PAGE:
Israel stated that the Islamic Jihad was its sole aim when it started a campaign against the Gaza Strip in August 2022. In actuality, neither Hamas nor the other Gaza-based organizations took part in the combat directly. The conflict then led to more questions than it did solutions.
Israel seldom makes a distinction between different Palestinian groups. Any act of Palestinian resistance is regarded by Tel Aviv as terrorism or, at most, as provocation. Targeting one organization while ignoring other purportedly “terrorist groups” reveals some Israeli reluctance to engage in simultaneous combat with all Gaza-based Palestinian factions.
Wars in Gaza have proven to be harder for Israel over time. For instance, Israel’s ‘Protective Edge’ operation in 2014 cost a great deal of casualties among the occupying forces. The ‘Breaking Dawn’ was an even larger failure in May 2021. That conflict failed to significantly advance Israeli military objectives while uniting the Palestinians and dealing a strategic damage to Israel.
Despite providing logistical support to the Islamic Jihad in August 2022, the Gaza organizations abstained from taking part in the conflict directly. This came as a surprise to some Palestinians, who saw it as a sign of their own frailty, divisiveness, and even political opportunism.
After the shocking footage of Israeli police brutally beating peaceful Palestinian worshippers at Al-Aqsa Mosque on the 14th day of the holy month of Ramadan was made public nearly a year later, another war loomed. Palestinians rose in unison, just like in May 2021. This time, it was Opposition bunches in Gaza and, in the end, Lebanon and Syria that fired rockets at Israel first.
Even though Israel struck back at a variety of targets, it was clear that Tel Aviv did not want to fight the Palestinians on multiple fronts to avoid a repeat of the disaster in 2021.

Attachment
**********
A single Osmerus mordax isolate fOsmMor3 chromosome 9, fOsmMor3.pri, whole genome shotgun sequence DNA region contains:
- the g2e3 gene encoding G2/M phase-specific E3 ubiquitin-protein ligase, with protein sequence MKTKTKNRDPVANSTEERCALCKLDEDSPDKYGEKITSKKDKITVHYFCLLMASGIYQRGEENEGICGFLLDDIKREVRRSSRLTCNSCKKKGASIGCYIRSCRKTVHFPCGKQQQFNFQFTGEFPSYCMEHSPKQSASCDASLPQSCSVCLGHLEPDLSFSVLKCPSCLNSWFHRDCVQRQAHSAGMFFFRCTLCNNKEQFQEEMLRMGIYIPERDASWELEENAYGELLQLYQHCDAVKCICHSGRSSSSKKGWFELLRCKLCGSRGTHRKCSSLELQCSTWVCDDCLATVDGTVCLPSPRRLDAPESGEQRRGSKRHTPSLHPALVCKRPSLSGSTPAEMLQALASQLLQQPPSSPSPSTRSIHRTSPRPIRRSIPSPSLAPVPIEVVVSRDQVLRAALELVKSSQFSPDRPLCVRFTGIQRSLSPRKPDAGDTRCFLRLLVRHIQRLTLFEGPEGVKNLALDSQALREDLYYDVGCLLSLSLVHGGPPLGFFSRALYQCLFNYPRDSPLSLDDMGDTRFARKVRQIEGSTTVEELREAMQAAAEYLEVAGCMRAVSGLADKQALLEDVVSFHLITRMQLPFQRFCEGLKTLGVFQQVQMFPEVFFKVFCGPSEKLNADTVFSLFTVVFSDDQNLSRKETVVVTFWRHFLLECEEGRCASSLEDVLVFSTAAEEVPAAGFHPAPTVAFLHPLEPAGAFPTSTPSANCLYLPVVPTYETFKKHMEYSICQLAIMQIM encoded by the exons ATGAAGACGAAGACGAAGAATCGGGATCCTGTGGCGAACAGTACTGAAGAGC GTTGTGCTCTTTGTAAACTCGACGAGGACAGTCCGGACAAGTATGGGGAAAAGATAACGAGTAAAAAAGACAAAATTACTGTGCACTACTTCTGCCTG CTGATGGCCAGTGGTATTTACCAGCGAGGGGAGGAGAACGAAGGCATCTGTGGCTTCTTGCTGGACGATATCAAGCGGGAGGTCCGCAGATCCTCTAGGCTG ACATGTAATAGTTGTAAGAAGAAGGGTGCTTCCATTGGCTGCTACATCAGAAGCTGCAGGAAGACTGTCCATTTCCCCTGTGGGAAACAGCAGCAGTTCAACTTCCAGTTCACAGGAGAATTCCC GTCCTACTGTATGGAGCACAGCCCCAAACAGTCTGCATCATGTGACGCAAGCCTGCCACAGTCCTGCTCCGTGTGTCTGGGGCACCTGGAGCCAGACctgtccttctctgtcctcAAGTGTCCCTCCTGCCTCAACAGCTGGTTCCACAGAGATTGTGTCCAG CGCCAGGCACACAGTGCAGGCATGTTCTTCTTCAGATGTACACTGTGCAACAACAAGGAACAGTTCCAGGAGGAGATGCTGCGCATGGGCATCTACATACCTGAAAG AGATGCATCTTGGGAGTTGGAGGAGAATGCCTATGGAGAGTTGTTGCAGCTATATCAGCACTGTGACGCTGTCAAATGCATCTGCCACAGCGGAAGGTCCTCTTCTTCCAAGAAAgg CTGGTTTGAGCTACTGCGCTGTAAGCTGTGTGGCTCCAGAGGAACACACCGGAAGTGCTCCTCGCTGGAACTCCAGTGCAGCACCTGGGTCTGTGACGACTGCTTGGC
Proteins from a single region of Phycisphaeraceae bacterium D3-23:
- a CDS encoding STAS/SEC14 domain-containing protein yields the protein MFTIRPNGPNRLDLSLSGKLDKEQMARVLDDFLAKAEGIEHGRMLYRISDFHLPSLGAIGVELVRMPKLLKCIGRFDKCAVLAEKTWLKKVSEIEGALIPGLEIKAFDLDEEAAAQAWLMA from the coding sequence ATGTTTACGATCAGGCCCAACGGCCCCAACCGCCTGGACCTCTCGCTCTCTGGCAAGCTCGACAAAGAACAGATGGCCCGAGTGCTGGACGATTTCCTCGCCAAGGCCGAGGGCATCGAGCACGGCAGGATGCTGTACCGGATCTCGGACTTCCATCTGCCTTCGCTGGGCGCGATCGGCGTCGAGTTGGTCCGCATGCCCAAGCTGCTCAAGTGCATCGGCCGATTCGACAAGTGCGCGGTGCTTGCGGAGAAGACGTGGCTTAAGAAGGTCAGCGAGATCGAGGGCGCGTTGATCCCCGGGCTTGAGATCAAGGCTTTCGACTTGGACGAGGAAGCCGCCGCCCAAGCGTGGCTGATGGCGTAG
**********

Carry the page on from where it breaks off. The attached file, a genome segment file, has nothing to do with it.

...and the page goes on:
The Israeli military’s frequent and violent raids on Al Aqsa, as well as its limited but deadly attacks on Jenin, Nablus, and other parts of the West Bank, were intended to generate political capital for Benjamin Netanyahu‘s beleaguered government. However, Israel’s ability to confine the violence to a few isolated areas is necessary for this strategy to be successful.
In recent years, Israel has found that carrying out extensive and prolonged military operations is pointless. Similar to its previous failure in South Lebanon, it has failed repeatedly in Gaza. From the perspective of Israel, the unavoidable shift in strategy was also costly because it gave the Palestinian Resistance more power and denied Israel its so-called deterrence capabilities.
In point of fact, the political discourse that has recently come from Israel is quite novel. On April 9, Israel’s opposition leader Yair Lapid left a security briefing with Netanyahu with ominous remarks. Netanyahu was worried when I went to the briefing, and I was even more worried when I got home.”
He continued, “What our enemies see before them, in all arenas, is an incompetent government… We’re losing our deterrence.” Lapid was also quoted as saying, “Israel is losing the support of the United States and the international community,” according to the Times of Israel.
Despite the fact that Israeli politics is by nature divided, politicians have always been able to agree on “security.” Israelis frequently displayed unity during war, and ideological differences appeared to be largely irrelevant. The deterioration of Tel Aviv’s political front is further highlighted by Lapid’s willingness to publicly expose Israel’s weaknesses for political gain.
However, Israel’s loss of deterrence poses a greater threat.